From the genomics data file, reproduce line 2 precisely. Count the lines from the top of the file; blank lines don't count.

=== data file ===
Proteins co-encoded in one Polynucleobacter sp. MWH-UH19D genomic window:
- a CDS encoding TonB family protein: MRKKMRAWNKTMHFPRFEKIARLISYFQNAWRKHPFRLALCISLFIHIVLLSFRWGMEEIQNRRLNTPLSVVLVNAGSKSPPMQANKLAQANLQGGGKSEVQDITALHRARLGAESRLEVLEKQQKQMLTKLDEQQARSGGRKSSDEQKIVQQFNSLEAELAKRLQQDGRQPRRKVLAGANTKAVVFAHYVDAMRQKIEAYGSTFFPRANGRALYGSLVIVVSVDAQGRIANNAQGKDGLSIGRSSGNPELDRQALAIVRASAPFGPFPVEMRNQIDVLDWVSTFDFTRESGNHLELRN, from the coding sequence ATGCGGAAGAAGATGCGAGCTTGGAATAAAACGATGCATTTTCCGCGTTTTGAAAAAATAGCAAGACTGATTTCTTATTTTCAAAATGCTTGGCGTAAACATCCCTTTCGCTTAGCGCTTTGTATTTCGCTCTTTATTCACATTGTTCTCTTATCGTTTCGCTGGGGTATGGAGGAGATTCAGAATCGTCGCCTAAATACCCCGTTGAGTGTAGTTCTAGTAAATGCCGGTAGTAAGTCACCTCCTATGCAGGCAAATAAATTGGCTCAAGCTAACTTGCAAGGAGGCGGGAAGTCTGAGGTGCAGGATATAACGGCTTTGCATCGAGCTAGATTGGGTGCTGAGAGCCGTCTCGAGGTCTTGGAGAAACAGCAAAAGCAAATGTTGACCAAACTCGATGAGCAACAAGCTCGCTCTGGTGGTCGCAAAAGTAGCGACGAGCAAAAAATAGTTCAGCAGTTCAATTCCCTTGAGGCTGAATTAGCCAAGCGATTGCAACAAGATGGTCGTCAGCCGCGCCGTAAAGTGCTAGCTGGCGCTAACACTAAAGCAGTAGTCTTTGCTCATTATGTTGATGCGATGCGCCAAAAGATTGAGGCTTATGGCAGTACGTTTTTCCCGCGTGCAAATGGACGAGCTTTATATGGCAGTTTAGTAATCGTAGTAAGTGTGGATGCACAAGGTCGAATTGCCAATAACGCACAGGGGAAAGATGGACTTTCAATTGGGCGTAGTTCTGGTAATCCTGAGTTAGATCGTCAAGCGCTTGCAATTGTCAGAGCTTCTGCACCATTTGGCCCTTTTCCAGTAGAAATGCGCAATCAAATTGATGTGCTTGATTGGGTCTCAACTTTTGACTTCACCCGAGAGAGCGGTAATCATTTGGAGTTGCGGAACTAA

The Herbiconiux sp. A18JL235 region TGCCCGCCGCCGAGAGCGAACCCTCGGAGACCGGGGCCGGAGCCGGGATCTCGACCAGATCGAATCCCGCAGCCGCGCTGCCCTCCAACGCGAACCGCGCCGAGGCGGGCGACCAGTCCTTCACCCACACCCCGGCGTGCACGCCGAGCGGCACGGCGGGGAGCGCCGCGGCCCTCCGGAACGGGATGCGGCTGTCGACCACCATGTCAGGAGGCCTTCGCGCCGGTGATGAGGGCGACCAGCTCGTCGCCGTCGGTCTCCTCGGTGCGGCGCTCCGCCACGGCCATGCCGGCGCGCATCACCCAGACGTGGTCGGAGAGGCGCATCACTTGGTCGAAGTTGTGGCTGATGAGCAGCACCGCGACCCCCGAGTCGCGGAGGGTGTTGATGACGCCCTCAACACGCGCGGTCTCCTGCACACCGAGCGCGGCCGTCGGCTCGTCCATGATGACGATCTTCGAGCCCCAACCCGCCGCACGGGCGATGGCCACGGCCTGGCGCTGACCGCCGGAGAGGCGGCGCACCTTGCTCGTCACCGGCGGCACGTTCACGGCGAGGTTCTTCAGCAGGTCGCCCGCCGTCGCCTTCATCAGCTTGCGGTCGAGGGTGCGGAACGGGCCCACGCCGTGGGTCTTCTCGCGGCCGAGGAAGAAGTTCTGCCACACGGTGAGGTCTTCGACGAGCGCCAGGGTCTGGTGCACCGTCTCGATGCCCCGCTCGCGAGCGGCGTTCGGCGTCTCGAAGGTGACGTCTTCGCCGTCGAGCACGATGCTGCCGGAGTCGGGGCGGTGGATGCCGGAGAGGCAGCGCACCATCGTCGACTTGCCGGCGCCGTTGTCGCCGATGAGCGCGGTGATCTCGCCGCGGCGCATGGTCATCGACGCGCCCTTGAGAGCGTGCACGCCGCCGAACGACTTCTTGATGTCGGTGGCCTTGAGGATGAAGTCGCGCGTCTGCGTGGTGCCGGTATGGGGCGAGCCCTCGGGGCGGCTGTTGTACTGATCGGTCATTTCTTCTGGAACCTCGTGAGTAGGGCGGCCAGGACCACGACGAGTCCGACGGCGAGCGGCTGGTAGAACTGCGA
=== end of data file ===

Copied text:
- a CDS encoding TonB family protein: MRKKMRAWNKTMHFPRFEKIARLISYFQNAWRKHPFRLALCISLFIHIVLLSFRWGMEEIQNRRLNTPLSVVLVNAGSKSPPMQANKLAQANLQGGGKSEVQDITALHRARLGAESRLEVLEKQQKQMLTKLDEQQARSGGRKSSDEQKIVQQFNSLEAELAKRLQQDGRQPRRKVLAGANTKAVVFAHYVDAMRQKIEAYGSTFFPRANGRALYGSLVIVVSVDAQGRIANNAQGKDGLSIGRSSGNPELDRQALAIVRASAPFGPFPVEMRNQIDVLDWVSTFDFTRESGNHLELRN, from the coding sequence ATGCGGAAGAAGATGCGAGCTTGGAATAAAACGATGCATTTTCCGCGTTTTGAAAAAATAGCAAGACTGATTTCTTATTTTCAAAATGCTTGGCGTAAACATCCCTTTCGCTTAGCGCTTTGTATTTCGCTCTTTATTCACATTGTTCTCTTATCGTTTCGCTGGGGTATGGAGGAGATTCAGAATCGTCGCCTAAATACCCCGTTGAGTGTAGTTCTAGTAAATGCCGGTAGTAAGTCACCTCCTATGCAGGCAAATAAATTGGCTCAAGCTAACTTGCAAGGAGGCGGGAAGTCTGAGGTGCAGGATATAACGGCTTTGCATCGAGCTAGATTGGGTGCTGAGAGCCGTCTCGAGGTCTTGGAGAAACAGCAAAAGCAAATGTTGACCAAACTCGATGAGCAACAAGCTCGCTCTGGTGGTCGCAAAAGTAGCGACGAGCAAAAAATAGTTCAGCAGTTCAATTCCCTTGAGGCTGAATTAGCCAAGCGATTGCAACAAGATGGTCGTCAGCCGCGCCGTAAAGTGCTAGCTGGCGCTAACACTAAAGCAGTAGTCTTTGCTCATTATGTTGATGCGATGCGCCAAAAGATTGAGGCTTATGGCAGTACGTTTTTCCCGCGTGCAAATGGACGAGCTTTATATGGCAGTTTAGTAATCGTAGTAAGTGTGGATGCACAAGGTCGAATTGCCAATAACGCACAGGGGAAAGATGGACTTTCAATTGGGCGTAGTTCTGGTAATCCTGAGTTAGATCGTCAAGCGCTTGCAATTGTCAGAGCTTCTGCACCATTTGGCCCTTTTCCAGTAGAAATGCGCAATCAAATTGATGTGCTTGATTGGGTCTCAACTTTTGACTTCACCCGAGAGAGCGGTAATCATTTGGAGTTGCGGAACTAA